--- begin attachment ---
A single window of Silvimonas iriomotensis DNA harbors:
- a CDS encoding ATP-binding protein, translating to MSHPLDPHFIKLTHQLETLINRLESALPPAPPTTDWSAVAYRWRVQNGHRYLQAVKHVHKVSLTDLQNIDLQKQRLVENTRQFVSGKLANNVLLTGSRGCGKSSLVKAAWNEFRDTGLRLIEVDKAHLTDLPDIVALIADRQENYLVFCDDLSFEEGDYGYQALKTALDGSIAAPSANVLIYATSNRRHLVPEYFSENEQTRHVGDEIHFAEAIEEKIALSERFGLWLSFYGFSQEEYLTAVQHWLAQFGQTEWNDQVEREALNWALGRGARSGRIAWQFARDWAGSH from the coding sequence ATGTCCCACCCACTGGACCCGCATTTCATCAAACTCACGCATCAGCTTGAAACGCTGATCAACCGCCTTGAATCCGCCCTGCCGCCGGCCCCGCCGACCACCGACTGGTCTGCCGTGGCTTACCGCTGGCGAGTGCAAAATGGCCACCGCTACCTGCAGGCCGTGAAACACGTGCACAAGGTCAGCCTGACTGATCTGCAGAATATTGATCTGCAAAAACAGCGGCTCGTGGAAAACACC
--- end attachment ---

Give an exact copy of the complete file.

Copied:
A single window of Silvimonas iriomotensis DNA harbors:
- a CDS encoding ATP-binding protein, translating to MSHPLDPHFIKLTHQLETLINRLESALPPAPPTTDWSAVAYRWRVQNGHRYLQAVKHVHKVSLTDLQNIDLQKQRLVENTRQFVSGKLANNVLLTGSRGCGKSSLVKAAWNEFRDTGLRLIEVDKAHLTDLPDIVALIADRQENYLVFCDDLSFEEGDYGYQALKTALDGSIAAPSANVLIYATSNRRHLVPEYFSENEQTRHVGDEIHFAEAIEEKIALSERFGLWLSFYGFSQEEYLTAVQHWLAQFGQTEWNDQVEREALNWALGRGARSGRIAWQFARDWAGSH from the coding sequence ATGTCCCACCCACTGGACCCGCATTTCATCAAACTCACGCATCAGCTTGAAACGCTGATCAACCGCCTTGAATCCGCCCTGCCGCCGGCCCCGCCGACCACCGACTGGTCTGCCGTGGCTTACCGCTGGCGAGTGCAAAATGGCCACCGCTACCTGCAGGCCGTGAAACACGTGCACAAGGTCAGCCTGACTGATCTGCAGAATATTGATCTGCAAAAACAGCGGCTCGTGGAAAACACC